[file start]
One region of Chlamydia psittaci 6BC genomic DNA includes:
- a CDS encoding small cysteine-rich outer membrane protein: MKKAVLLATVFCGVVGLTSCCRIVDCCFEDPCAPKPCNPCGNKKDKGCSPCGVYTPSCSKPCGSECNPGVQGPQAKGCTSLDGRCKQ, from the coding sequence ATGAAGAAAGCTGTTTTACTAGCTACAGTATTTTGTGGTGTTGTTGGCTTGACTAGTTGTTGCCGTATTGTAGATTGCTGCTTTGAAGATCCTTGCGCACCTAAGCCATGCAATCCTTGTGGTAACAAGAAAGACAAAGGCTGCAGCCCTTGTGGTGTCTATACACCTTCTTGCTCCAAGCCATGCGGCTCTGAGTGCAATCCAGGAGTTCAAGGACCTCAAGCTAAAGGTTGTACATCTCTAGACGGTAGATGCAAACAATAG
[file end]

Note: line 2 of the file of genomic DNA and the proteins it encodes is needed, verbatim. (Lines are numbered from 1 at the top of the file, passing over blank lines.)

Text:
- a CDS encoding small cysteine-rich outer membrane protein: MKKAVLLATVFCGVVGLTSCCRIVDCCFEDPCAPKPCNPCGNKKDKGCSPCGVYTPSCSKPCGSECNPGVQGPQAKGCTSLDGRCKQ, from the coding sequence ATGAAGAAAGCTGTTTTACTAGCTACAGTATTTTGTGGTGTTGTTGGCTTGACTAGTTGTTGCCGTATTGTAGATTGCTGCTTTGAAGATCCTTGCGCACCTAAGCCATGCAATCCTTGTGGTAACAAGAAAGACAAAGGCTGCAGCCCTTGTGGTGTCTATACACCTTCTTGCTCCAAGCCATGCGGCTCTGAGTGCAATCCAGGAGTTCAAGGACCTCAAGCTAAAGGTTGTACATCTCTAGACGGTAGATGCAAACAATAG